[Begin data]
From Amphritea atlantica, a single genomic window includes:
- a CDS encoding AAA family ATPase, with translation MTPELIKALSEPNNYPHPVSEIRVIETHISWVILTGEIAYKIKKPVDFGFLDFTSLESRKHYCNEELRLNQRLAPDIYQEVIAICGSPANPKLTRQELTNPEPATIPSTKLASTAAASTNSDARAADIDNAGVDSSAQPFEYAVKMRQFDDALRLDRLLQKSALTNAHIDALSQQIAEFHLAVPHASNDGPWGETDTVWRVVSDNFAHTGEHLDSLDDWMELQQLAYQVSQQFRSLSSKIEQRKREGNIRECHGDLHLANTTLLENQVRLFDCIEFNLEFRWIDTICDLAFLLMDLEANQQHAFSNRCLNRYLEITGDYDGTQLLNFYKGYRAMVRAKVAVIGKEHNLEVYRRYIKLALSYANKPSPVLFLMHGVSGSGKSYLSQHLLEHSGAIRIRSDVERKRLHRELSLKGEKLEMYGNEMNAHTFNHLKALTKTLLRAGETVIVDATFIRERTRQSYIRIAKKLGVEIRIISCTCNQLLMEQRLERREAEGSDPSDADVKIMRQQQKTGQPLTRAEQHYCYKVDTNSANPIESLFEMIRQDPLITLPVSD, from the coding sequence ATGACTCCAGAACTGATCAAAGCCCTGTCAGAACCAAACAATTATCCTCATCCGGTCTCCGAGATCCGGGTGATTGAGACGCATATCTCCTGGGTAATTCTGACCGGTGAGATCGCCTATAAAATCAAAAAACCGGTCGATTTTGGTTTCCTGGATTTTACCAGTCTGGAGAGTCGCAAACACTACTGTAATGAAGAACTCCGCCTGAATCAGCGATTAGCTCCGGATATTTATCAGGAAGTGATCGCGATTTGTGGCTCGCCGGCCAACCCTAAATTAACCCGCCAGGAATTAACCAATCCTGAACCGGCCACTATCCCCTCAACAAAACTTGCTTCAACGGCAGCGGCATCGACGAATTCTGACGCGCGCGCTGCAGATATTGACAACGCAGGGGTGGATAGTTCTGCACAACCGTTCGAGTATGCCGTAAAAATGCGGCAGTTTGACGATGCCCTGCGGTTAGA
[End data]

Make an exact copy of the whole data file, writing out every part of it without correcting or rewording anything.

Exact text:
From Amphritea atlantica, a single genomic window includes:
- a CDS encoding AAA family ATPase, with translation MTPELIKALSEPNNYPHPVSEIRVIETHISWVILTGEIAYKIKKPVDFGFLDFTSLESRKHYCNEELRLNQRLAPDIYQEVIAICGSPANPKLTRQELTNPEPATIPSTKLASTAAASTNSDARAADIDNAGVDSSAQPFEYAVKMRQFDDALRLDRLLQKSALTNAHIDALSQQIAEFHLAVPHASNDGPWGETDTVWRVVSDNFAHTGEHLDSLDDWMELQQLAYQVSQQFRSLSSKIEQRKREGNIRECHGDLHLANTTLLENQVRLFDCIEFNLEFRWIDTICDLAFLLMDLEANQQHAFSNRCLNRYLEITGDYDGTQLLNFYKGYRAMVRAKVAVIGKEHNLEVYRRYIKLALSYANKPSPVLFLMHGVSGSGKSYLSQHLLEHSGAIRIRSDVERKRLHRELSLKGEKLEMYGNEMNAHTFNHLKALTKTLLRAGETVIVDATFIRERTRQSYIRIAKKLGVEIRIISCTCNQLLMEQRLERREAEGSDPSDADVKIMRQQQKTGQPLTRAEQHYCYKVDTNSANPIESLFEMIRQDPLITLPVSD, from the coding sequence ATGACTCCAGAACTGATCAAAGCCCTGTCAGAACCAAACAATTATCCTCATCCGGTCTCCGAGATCCGGGTGATTGAGACGCATATCTCCTGGGTAATTCTGACCGGTGAGATCGCCTATAAAATCAAAAAACCGGTCGATTTTGGTTTCCTGGATTTTACCAGTCTGGAGAGTCGCAAACACTACTGTAATGAAGAACTCCGCCTGAATCAGCGATTAGCTCCGGATATTTATCAGGAAGTGATCGCGATTTGTGGCTCGCCGGCCAACCCTAAATTAACCCGCCAGGAATTAACCAATCCTGAACCGGCCACTATCCCCTCAACAAAACTTGCTTCAACGGCAGCGGCATCGACGAATTCTGACGCGCGCGCTGCAGATATTGACAACGCAGGGGTGGATAGTTCTGCACAACCGTTCGAGTATGCCGTAAAAATGCGGCAGTTTGACGATGCCCTGCGGTTAGA